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What the foreign buyer ban means for ordinary kiwis - 17th Aug 2018

What the foreign buyer ban means for ordinary kiwis


The passing of the foreign buyers ban this week - but what effect will the legislation have on the different segments of the property market?

The Overseas Investment Amendment Bill stops overseas buyers from purchasing most types of homes, except for new apartments in larger scale developments.

Existing homes will no longer be available non-residents other than those from Australia and Singapore due to existing free-trade deals.

The Bill will officially become law once it receives the Royal Assent in a few weeks’ time, and the new screening requirements will start within two months of that date.

Associate Finance Minister David Parker says the bill's aim is to stop New Zealanders being outbid by wealthier foreign buyers and demonstrates the Government's commitment to making the dream of home ownership a reality for more Kiwis.

But will the law achieve Labour’s aims? We talk to the experts.

What the ban means for BUYERS

Liz Kendall, senior economist at ANZ, expects the foreign buyer ban will have a dampening effect on the housing market – the question is how much.

"Our central expectation is that the direct impact of restricting purchases will be small and temporary, since the proportion of sales going to foreign buyers is estimated to be quite low," she says.

"However, there are a number of headwinds acting on the market at present and the ban may create uncertainty and weigh on the market more than we anticipate.

"It’s also possible that we see some volatility as a result of the ban, with some foreign buyers potentially bringing forward purchases ahead of it coming into effect, with sales dropping thereafter."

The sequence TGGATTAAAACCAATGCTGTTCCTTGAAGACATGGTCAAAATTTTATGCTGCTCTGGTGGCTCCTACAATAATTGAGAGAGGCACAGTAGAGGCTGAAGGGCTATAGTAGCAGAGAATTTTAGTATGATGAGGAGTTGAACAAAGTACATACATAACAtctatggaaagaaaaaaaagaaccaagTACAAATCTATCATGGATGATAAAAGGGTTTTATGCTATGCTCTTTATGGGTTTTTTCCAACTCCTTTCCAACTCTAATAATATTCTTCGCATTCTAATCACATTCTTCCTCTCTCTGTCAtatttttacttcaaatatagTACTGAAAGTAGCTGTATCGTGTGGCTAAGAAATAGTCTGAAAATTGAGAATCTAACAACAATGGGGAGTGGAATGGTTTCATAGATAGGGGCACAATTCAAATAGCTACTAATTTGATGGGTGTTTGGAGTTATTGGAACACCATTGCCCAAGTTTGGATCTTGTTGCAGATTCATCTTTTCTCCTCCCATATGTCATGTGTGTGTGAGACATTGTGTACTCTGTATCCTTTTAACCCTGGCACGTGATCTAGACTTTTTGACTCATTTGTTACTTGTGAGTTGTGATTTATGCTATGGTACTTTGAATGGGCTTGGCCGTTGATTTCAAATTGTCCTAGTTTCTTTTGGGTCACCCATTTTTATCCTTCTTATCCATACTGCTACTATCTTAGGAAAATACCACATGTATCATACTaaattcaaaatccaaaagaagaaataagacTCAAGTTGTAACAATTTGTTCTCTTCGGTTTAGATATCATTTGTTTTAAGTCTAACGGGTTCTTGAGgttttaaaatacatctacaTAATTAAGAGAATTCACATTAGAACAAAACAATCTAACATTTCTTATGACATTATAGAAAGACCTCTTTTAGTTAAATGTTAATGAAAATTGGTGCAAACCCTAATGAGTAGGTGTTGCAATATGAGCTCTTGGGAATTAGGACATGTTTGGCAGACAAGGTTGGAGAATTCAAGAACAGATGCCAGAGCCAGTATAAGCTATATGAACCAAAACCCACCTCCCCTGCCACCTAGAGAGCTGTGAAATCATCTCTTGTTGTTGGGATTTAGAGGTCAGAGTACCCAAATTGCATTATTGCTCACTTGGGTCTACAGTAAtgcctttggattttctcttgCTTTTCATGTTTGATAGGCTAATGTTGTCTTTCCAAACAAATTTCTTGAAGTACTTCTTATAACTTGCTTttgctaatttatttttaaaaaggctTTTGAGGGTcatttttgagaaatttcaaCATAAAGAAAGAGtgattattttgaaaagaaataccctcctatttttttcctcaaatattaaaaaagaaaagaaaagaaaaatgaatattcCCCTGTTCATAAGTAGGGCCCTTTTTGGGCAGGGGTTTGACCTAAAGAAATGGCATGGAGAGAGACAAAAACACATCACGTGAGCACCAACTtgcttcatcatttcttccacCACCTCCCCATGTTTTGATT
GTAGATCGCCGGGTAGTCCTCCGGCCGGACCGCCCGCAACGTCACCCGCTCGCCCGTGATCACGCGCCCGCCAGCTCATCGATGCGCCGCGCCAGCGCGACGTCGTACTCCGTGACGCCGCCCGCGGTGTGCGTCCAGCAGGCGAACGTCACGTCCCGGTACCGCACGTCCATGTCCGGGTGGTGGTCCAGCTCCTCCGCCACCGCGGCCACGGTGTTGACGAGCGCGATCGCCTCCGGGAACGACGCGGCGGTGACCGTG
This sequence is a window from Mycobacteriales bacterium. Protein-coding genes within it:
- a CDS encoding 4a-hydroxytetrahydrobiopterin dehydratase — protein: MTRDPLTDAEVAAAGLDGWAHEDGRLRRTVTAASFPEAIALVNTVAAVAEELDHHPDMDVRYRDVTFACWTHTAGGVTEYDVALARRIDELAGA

Kelvin Davison, senior researcher at CoreLogic NZ, point out that foreign buyers are a relatively small share of the market for existing homes – representing 2.8 percent of buying nationally in the second quarter of this year and 1.2 percent of selling.

"Over the past seven quarters, the total net transfer of properties into foreign ownership is about 2,800, which is tiny compared to stock of 1.6 million dwellings," he says.

"There are pockets where the figures are higher (e.g. Central Auckland, Queenstown), but in some cases the foreigners buying in those markets are looking at super-luxury stock, that locals would never be interested in anyway."

He added that there were already other factors in play that have held down foreign activity. "Chinese capital outflows have had a dampening effect, and that local banks won’t accept foreign income on a mortgage application."

Bindi Norwell, REINZ chief executive, doesn’t believe the law will achieve Labour’s aims. “We have been very vocal over the past year that we don’t believe that banning foreign buyers from purchasing property in New Zealand is going to have any impact on house prices nor will it help young people into their first homes,” she says.

Property Institute CEO Ashley Church agrees, arguing that the Government's rationale is flawed due to a skewed focus on people with Asian-sounding names in the Auckland area and that the impact on buyers will be “pretty minimal”.

“This piece of legislation is a complete waste of time and has been done for political purposes, essentially to deal with some ideological issues that are important to Labour,” he says.

QV General Manager David Nagel, though, thinks the move may open up some new opportunities for those who may have been struggling to enter the market.

“It’s likely to be a further boost for first home buyers with easing competition from investors and migrants already influencing the market, the reduced activity from overseas buyers may add to the opportunity for first home buyers to gain a larger slice of the pie,” he says.